September 2018

The 6th Annual Mole Festival Hits SC September 8th:

The Ancient Mix of Chocolate and Hot Spice was an Accident and Now a Favorite

By Brad Kava

SWEET & SPICY Maria Joa Gallardo and daughter Erica Bonilla Gallardo show off their mole on chicken at El Chino restaurant on Soquel Drive before they enter the mole contest Saturday Sept. 8 at the Mole & Mariachi Festival downtown.

You might not expect traditional Mexican food at a place called El Chino, but that’s what Maria Joa Gallardo’s family has been producing in Soquel since 1984. The restaurant at 2525 Soquel Drive, next to Jelli Beanz, uses recipes from Mexicali, where Gallardo’s family hailed from before moving to Santa Cruz.

Why El Chino? Because both of Gallardo’s Chinese grandfathers were immigrants to Mexico who married Mexican women and both of her par- ents are half Chinese and half Mexican. There is a large community of Chinese immigrants in the city of 690,000 in the state of Baja California.

And one of their most popular specialties—mole (which rhymes with Oh-lay)–will be on display Sept. 8 between 11 a.m. and 5 p.m. at the sixth annual Mole & Mariachi Festival at the Santa Cruz Mission Historical Park. e event offers moles from a host of Santa Cruz restaurants and tasters vote on their favorites. The event is free but mole sampling costs $10 for 6 tastes.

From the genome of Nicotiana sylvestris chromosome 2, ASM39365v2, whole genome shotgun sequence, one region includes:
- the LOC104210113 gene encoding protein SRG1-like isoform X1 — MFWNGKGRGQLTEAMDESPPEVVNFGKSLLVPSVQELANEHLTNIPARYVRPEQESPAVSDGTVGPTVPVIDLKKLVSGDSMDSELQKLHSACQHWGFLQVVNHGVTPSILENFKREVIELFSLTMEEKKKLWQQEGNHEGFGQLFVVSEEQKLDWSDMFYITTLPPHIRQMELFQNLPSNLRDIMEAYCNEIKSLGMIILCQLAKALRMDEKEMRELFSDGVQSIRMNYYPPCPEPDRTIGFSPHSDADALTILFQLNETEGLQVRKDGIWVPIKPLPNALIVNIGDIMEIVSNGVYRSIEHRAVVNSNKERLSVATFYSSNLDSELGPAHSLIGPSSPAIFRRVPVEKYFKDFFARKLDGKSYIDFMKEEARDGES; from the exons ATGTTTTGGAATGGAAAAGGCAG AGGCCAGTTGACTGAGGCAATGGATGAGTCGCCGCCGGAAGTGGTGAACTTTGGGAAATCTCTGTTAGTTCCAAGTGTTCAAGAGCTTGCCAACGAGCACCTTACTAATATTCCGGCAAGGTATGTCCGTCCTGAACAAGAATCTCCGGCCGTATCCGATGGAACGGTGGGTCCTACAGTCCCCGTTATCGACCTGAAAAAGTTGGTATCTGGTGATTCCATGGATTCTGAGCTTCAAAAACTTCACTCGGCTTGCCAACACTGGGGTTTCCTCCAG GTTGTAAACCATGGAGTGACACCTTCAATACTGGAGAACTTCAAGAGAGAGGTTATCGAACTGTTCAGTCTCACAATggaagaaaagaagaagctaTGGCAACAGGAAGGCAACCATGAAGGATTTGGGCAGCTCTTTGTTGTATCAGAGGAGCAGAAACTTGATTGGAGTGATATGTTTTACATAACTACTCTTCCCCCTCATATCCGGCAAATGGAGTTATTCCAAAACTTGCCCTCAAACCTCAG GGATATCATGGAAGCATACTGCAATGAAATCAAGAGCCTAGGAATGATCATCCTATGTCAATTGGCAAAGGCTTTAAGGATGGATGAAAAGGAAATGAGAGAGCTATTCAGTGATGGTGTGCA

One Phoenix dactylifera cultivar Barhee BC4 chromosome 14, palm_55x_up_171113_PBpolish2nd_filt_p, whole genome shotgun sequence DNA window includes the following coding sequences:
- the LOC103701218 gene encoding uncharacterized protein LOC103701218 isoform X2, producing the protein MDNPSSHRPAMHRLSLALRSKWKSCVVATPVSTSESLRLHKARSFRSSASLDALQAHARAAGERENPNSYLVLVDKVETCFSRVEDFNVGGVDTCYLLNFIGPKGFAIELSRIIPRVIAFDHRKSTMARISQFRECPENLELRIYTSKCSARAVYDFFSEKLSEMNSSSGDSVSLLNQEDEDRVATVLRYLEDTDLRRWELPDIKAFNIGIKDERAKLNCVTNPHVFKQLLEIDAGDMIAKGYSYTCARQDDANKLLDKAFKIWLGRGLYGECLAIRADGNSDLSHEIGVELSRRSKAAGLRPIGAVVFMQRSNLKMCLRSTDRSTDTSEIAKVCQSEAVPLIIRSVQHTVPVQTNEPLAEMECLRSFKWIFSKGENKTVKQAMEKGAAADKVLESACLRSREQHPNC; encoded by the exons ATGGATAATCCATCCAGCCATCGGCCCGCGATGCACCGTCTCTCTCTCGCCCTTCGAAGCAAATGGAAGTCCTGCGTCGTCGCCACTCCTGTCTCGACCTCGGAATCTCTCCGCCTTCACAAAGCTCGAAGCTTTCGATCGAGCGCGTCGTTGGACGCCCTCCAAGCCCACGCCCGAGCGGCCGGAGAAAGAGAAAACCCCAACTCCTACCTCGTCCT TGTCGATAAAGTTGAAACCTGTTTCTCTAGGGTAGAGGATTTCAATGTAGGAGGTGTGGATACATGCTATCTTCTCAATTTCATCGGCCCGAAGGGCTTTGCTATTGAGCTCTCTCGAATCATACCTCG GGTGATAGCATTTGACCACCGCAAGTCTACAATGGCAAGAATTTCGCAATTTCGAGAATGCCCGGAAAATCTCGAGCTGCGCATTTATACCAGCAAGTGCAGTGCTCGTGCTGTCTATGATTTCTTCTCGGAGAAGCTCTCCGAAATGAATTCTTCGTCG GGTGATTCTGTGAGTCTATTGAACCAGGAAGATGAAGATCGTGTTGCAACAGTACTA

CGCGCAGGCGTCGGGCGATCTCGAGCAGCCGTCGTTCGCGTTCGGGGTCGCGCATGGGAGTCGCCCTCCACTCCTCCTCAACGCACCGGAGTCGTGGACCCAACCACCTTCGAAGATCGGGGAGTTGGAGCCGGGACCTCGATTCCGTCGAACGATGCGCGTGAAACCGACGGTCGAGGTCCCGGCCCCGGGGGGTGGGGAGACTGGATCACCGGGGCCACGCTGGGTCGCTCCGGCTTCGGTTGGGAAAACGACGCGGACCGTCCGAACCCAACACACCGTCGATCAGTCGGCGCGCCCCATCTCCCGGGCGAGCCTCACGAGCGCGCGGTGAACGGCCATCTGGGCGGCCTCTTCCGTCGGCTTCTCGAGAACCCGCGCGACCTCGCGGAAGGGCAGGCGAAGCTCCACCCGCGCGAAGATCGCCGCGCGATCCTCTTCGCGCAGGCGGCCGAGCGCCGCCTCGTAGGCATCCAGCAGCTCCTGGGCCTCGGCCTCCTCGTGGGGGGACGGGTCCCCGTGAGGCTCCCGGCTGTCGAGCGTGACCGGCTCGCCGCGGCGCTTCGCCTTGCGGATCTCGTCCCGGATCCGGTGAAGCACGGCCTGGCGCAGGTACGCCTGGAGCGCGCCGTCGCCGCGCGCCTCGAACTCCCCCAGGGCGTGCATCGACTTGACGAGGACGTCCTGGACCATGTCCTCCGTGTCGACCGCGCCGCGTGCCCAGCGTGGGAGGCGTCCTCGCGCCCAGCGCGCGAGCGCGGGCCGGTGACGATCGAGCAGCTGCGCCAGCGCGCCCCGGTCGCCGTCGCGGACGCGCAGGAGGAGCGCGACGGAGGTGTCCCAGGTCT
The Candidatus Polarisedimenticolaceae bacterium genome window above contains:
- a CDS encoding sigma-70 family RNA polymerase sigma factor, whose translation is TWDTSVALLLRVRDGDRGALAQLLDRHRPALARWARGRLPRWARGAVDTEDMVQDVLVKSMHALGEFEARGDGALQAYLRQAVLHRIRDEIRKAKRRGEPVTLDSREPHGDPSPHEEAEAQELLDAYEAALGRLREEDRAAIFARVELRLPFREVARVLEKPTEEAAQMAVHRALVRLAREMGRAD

Competitors include Margaritaville, Mama Marquita, and My Mom’s Mole. Performances will include music by Mariachi Gilroy and Mariachi Infantil Alma de Mexico, and folkloric dance by Estrellas de Esperanza and Senderos.

According to legend, mole had its start in 16th century in the city of Puebla, when nuns learned that the archbishop was coming to visit and being poor, they had nothing special to offer. They made a mix of 20 ingredients, including chocolate, which turned out exquisite with the contrast of sweet chocolate and spicy peppers.

Gallardo has been in the contest before and loves the atmosphere and varieties of the exotic dish. Her restaurant’s mole, made by chef Refugio “Cuco” Bautista, is middle of the road, not to spicy or sweet. It’s subtle and delicious and has attracted people coming to the big restaurant that looks like a hole in the wall since 1984.

Her father and mother, Henry and Josefina Joa, started the restaurant after coming to Santa Cruz to work at Little Tampico downtown. They started small with 10 tables and now seat 75 people.

Yelp reviewer Cynthia B. from Aptos summed it up this way: “This is by far the best Mexican food I have had since moving here from San Diego. The interpretation of Mexican food is typically different in Nor Cal (which isn’t bad…) But, El Chino is authentic.”

That’s what Gallardo says is her signature, making authentic, fresh Mexican food, right down to the homemade chips. And, no, there are no eggrolls served here.

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